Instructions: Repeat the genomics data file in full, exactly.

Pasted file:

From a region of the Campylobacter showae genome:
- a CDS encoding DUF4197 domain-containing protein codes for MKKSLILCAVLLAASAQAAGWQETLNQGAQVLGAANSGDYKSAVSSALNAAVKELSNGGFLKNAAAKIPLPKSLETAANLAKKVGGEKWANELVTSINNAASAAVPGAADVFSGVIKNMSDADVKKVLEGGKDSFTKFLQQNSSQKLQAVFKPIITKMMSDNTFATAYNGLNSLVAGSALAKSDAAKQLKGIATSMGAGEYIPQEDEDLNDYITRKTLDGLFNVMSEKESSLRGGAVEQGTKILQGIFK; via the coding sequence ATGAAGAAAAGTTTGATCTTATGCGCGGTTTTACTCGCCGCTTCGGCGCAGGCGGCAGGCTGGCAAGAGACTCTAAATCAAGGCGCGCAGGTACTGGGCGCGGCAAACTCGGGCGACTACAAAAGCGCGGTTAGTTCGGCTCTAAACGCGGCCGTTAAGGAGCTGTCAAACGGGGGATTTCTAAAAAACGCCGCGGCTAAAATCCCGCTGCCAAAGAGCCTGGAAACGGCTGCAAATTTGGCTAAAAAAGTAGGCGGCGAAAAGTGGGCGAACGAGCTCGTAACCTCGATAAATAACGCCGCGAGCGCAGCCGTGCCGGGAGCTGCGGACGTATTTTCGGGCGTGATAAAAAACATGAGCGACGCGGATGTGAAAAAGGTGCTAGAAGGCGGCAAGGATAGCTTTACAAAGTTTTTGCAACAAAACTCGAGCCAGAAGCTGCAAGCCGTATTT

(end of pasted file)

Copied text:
From a region of the Campylobacter showae genome:
- a CDS encoding DUF4197 domain-containing protein codes for MKKSLILCAVLLAASAQAAGWQETLNQGAQVLGAANSGDYKSAVSSALNAAVKELSNGGFLKNAAAKIPLPKSLETAANLAKKVGGEKWANELVTSINNAASAAVPGAADVFSGVIKNMSDADVKKVLEGGKDSFTKFLQQNSSQKLQAVFKPIITKMMSDNTFATAYNGLNSLVAGSALAKSDAAKQLKGIATSMGAGEYIPQEDEDLNDYITRKTLDGLFNVMSEKESSLRGGAVEQGTKILQGIFK; via the coding sequence ATGAAGAAAAGTTTGATCTTATGCGCGGTTTTACTCGCCGCTTCGGCGCAGGCGGCAGGCTGGCAAGAGACTCTAAATCAAGGCGCGCAGGTACTGGGCGCGGCAAACTCGGGCGACTACAAAAGCGCGGTTAGTTCGGCTCTAAACGCGGCCGTTAAGGAGCTGTCAAACGGGGGATTTCTAAAAAACGCCGCGGCTAAAATCCCGCTGCCAAAGAGCCTGGAAACGGCTGCAAATTTGGCTAAAAAAGTAGGCGGCGAAAAGTGGGCGAACGAGCTCGTAACCTCGATAAATAACGCCGCGAGCGCAGCCGTGCCGGGAGCTGCGGACGTATTTTCGGGCGTGATAAAAAACATGAGCGACGCGGATGTGAAAAAGGTGCTAGAAGGCGGCAAGGATAGCTTTACAAAGTTTTTGCAACAAAACTCGAGCCAGAAGCTGCAAGCCGTATTT